EFFIE BATEMAN | Lifestyle | Contact
For Sex And The City fans, the first season of ‘And Just Like That’, was the equivalent of visiting your favourite hometown dive bar ten years later, only to discover it’s become a kid friendly brewery with $14 craft beer and a no noise past ten o’clock policy.
Amongst criticism of the poor treatment of beloved characters such as Steve Brady, many OG fans (who are anywhere from elder millennials to women in their fifties) are rightfully annoyed as the show seems to focus more on random secondary characters no one gives a shit about (except Seema, she’s cool) than providing screen time for the characters we know and love – which also includes forcing twenty different ham-fisted storyline’s to remedy the show’s history of having a diversity problem, which just comes across as incredibly jarring and disingenuous.
This is especially grating given that writers had the opportunity to craft a show that deals with the difficulties of growing older and navigating a world that’s become harder to understand, but still showing that you can be ‘fifty and fabulous.’
Or at least ensuring that it didn’t feel as though the people writing this show had never seen a single episode of Sex And The City.
Of course, people can change a lot as they grow older, but when it comes to relaunching a comfort comedy show, it stands to reason that an audience will want to see some semblance of the characters they know and love.
Miranda Hobbes, for example, was always sharp and cynical, and would never become a blubbering fool at the prospect of having a woman of colour as her professor, considering she lives in fucking NEW YORK. Instead, it seems quite obvious that the actress who plays Miranda, Cynthia Nixon, has decided to create a character that is a clone of herself.
It can of course be argued that Miranda and Steve were never a good match, and that she always had a certain ambivalence when it came to forming a relationship with him – from getting together in the first place, to keeping a child and reluctantly uprooting her life to Brooklyn, which were decisions that seemed to have stemmed more from a fear of being alone.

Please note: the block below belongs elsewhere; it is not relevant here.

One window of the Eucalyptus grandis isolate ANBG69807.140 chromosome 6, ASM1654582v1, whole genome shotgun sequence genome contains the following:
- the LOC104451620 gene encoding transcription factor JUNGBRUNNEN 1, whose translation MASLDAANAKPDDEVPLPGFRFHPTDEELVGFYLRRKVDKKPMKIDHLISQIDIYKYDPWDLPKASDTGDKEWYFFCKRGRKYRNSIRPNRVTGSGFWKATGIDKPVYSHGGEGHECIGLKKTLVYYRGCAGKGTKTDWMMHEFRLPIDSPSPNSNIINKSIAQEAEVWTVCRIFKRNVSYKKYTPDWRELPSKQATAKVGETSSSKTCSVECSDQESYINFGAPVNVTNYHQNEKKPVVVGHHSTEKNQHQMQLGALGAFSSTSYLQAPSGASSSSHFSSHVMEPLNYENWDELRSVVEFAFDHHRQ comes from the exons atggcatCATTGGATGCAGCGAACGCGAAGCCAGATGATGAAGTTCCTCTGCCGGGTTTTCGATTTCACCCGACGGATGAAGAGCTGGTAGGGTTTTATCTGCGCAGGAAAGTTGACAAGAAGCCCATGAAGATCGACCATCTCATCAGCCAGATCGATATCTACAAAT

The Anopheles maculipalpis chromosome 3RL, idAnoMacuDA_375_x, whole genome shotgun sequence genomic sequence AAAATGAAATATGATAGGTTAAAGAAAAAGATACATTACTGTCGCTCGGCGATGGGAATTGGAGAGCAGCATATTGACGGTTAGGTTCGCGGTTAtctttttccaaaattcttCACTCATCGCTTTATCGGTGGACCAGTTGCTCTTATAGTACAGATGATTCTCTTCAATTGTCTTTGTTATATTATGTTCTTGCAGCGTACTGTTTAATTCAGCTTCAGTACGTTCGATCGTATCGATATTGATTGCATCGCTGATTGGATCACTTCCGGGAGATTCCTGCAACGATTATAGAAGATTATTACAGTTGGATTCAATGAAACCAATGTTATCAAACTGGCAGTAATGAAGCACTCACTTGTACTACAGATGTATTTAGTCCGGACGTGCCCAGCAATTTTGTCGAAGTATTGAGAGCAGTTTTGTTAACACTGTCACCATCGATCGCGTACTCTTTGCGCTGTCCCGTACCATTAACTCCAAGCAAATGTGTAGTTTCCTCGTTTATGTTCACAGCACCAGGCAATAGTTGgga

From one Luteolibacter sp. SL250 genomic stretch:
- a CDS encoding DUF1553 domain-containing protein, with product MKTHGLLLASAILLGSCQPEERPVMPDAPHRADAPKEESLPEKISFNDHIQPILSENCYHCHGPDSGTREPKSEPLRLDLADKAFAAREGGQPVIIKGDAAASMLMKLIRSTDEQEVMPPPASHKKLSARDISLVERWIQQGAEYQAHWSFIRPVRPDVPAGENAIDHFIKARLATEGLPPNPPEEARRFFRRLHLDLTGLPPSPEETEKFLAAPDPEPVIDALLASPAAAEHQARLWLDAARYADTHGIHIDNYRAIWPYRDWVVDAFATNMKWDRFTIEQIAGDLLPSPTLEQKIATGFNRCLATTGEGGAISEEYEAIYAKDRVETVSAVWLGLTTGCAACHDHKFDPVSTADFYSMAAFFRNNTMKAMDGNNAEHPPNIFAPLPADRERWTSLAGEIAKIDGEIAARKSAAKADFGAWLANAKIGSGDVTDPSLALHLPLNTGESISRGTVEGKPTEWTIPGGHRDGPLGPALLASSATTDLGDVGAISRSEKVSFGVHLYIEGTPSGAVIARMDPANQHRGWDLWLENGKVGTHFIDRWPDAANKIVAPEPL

So it’s certainly not a stretch to have the marriage dissolve later on down the track, or for Miranda to have an identity crisis, seeing as she’s always somewhat been a backseat passenger to her life’s decisions.
However, the writer’s decision to reduce Steve to an incoherent bumbling fool has not led to viewers rooting for Miranda’s relationship with the very obnoxious Che, as they’d hoped, but made the whole situation even more cruel and callous – akin to watching someone curb stomp a puppy.
LUCKILY, it can now be revealed that AJLT writers have taken on board viewers’ disdain for the treatment of Steve, as an inside source reveals to The Advocate that Kim Cattrall’s cameo in season two will involve a ‘therapeutic’ scene between Samantha Jones and the heartbroken bar owner.
It’s alleged Cattrall was only comfortable appearing on the show if she had ‘no interactions with the main cast’, and preferably, if she got to fuck someone over.
The anonymous source revealed that, “Miranda will discover she’s built up this fantasy in her head about Che, after she discovers them boning someone in LA.”
“She returns to New York with her tail in between her legs and tries to go back to Steve – only to discover he has now moved on, having had his strength rejuvenated by his romp with Samantha.”
“This encourages him to branch out on his own, and date someone who doesn’t make him feel as though they settled for him.”
It can also be revealed that Charlotte will no longer be dressing like an AI creation of a Stepford Housewife, and that Carrie will get some of her zestiness back.
More to come.